Girl in the Glass Planet is a brief sci-fi horror novella detailing a series of brutal butcherings as a small group of vengeance seekers journey their way through a, erm, glass planet. The story is narrated by Cyberia, who is the girl (and an android by the way) in this aforementioned planet of glass.
Now with most science fiction stories it is necessary to establish the world where the tale takes place, ‘worldbuilding’ I believe is the term. And with a novella this length you would think it may be rather difficult to establish the world whilst hurtling through the story. Well, ST Cartledge manages this pretty smartly, and then some.
Gone are the pages upon pages of descriptions, where nothing seems to happen plot-wise; instead are gorgeous (or maybe grotesque) little hints and clues here and there, embedded in the narrative. The Mirror Sea, crystal rainfall where gems plummet from the sky, cities hidden beneath the waves by a forever of giant glass. The descriptions are brief and to the point, there’s no waffling going on here. Top marks straight away.
So what happens then? Well, there’s gore, there’s violence, and then a bit more gore to round it off nicely. Cyberia, obviously designed for fighting, is the proud owner of deadly fractal blades that shoot from her hands and can be rather handy when death needs to be handed out. And it does, many times.
When she and her friends, Darko and Basho, return from a bloody run in with the most excellent cyrobites- silicon centipedes with their own killing blades and harrowing demonic forms- to find their precious city of Kojima destroyed, they set out to find who or what is responsible for the carnage.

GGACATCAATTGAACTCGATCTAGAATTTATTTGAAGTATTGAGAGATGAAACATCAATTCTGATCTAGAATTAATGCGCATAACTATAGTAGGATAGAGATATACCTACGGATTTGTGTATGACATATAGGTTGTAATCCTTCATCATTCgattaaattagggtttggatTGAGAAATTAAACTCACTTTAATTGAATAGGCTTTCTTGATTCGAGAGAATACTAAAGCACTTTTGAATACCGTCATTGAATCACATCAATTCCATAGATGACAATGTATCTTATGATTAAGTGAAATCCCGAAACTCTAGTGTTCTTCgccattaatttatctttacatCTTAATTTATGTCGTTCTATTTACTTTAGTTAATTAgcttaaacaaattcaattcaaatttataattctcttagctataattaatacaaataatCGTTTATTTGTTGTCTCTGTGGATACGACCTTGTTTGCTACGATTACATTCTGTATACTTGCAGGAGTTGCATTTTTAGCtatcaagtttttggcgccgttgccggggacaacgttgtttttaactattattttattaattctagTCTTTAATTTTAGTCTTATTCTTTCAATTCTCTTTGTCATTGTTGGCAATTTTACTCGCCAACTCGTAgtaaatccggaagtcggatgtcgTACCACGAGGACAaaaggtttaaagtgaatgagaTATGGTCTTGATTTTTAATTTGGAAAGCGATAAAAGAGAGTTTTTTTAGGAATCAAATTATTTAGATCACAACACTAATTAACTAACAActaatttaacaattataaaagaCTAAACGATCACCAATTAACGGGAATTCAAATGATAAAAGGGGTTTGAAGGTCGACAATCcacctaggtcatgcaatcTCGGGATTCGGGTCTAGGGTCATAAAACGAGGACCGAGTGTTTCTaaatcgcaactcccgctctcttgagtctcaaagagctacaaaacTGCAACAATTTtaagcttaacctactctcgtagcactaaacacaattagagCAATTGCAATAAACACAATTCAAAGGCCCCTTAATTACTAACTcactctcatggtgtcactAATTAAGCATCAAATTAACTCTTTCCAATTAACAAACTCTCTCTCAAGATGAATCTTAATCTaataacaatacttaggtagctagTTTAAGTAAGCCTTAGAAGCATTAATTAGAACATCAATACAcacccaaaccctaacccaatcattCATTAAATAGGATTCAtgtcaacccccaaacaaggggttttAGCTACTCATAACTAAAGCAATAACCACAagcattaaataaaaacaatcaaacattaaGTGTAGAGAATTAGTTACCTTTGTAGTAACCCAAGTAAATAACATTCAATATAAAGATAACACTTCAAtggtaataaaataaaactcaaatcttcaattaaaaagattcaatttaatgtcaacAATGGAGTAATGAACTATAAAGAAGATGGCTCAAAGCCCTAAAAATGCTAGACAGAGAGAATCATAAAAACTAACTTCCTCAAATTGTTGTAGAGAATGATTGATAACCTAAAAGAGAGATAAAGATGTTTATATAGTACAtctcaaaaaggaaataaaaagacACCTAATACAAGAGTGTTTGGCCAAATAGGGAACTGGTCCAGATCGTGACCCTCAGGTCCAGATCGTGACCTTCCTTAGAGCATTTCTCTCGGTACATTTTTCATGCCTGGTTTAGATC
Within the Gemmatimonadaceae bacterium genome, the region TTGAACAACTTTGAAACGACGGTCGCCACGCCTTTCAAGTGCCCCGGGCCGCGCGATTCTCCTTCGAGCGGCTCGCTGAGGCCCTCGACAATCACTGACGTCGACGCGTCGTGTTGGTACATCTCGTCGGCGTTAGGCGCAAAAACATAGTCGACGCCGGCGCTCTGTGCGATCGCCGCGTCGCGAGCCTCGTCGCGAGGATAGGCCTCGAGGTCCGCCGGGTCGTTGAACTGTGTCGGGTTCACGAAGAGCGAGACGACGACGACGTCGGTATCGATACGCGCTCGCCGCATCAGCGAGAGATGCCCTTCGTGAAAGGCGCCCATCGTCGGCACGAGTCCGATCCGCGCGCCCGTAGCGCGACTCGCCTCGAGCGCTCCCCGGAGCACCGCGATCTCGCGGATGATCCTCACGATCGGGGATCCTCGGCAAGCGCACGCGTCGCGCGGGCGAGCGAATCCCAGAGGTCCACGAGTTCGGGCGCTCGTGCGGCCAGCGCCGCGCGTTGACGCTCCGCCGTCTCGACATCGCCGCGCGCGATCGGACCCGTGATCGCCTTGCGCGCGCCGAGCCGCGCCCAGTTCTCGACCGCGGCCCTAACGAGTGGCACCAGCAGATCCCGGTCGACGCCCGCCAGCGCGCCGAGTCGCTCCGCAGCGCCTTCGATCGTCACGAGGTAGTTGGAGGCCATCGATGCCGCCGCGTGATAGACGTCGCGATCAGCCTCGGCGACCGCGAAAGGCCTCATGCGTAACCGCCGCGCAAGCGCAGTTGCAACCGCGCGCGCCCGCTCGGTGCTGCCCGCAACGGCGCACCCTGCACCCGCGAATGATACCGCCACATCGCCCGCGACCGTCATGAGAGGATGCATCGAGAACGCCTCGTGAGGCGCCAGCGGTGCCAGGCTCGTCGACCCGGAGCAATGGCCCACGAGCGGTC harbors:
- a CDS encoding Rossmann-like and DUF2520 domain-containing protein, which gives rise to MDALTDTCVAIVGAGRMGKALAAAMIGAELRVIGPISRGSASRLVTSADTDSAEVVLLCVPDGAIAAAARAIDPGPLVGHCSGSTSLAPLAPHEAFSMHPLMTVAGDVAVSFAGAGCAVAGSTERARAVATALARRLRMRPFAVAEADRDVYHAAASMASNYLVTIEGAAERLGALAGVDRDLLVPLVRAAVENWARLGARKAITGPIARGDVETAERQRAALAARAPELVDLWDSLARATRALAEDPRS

The cyrobites don’t appear to have been the monsters that caused the destruction, as they first thought; they’re just happy to feed on the dead who lie rotting in the streets in the aftermath. As the trio’s journey through eerie, cold tunnels reaches the climatic battle with yet more horrific and blood thirsty creatures that are all brilliantly and brutally described, the true nature of their enemy begins to become apparent.
Our three heroes meet two more would-be avengers, these from the city of Koike which appears to have suffered the same fate as Kojima. And then there’s the strange race of Shinkai, who no one seems to know anything about. They thought them enemies, but after the destruction of the cities they join them in their killing expedition. Isn’t it great when everyone just gets on?
None of the characters are human (this is sci-fi, dear), but even so their plight and subsequent fight against it brings with it such human emotions such as anger and despair that it is hard not to care about them, especially our plucky narrator who can still kick some serious monster ass when she needs to!
Before coming face-to-face with the mindless, passionless monster, the horrors they endure and the debilitating sounds that plague their minds slowly try to drive them to insanity. It takes all their courage to find the inner strength to confront this God-like destroyer of worlds.
Whilst reading I wished I had put on a coat, such is the way that the words perfectly portray the coldness of the planet. Imagine if Hell was built of frosted glass instead of fire, and the demons and monsters were more mechanical than organic, and you’ll get the feeling of this book.
It’s a strange, bloody story set in a surreal alien world where lots of creatures die horrifically, and if that hasn’t sold it to you…
The book flew by for me, so fast paced there was never a dull moment or page that needed to be skimmed through. Even though I have commented at how quickly the setting was established, perhaps more details on a few of the bits and pieces may have given the story a more, I don’t know, epic feel. This story could be elaborated upon to a much longer piece where minor elements are developed further (like the birthing pools, for example), but I’m not sure it would be as much fun as this was.
It’s getting 4 stars!
Categories: book review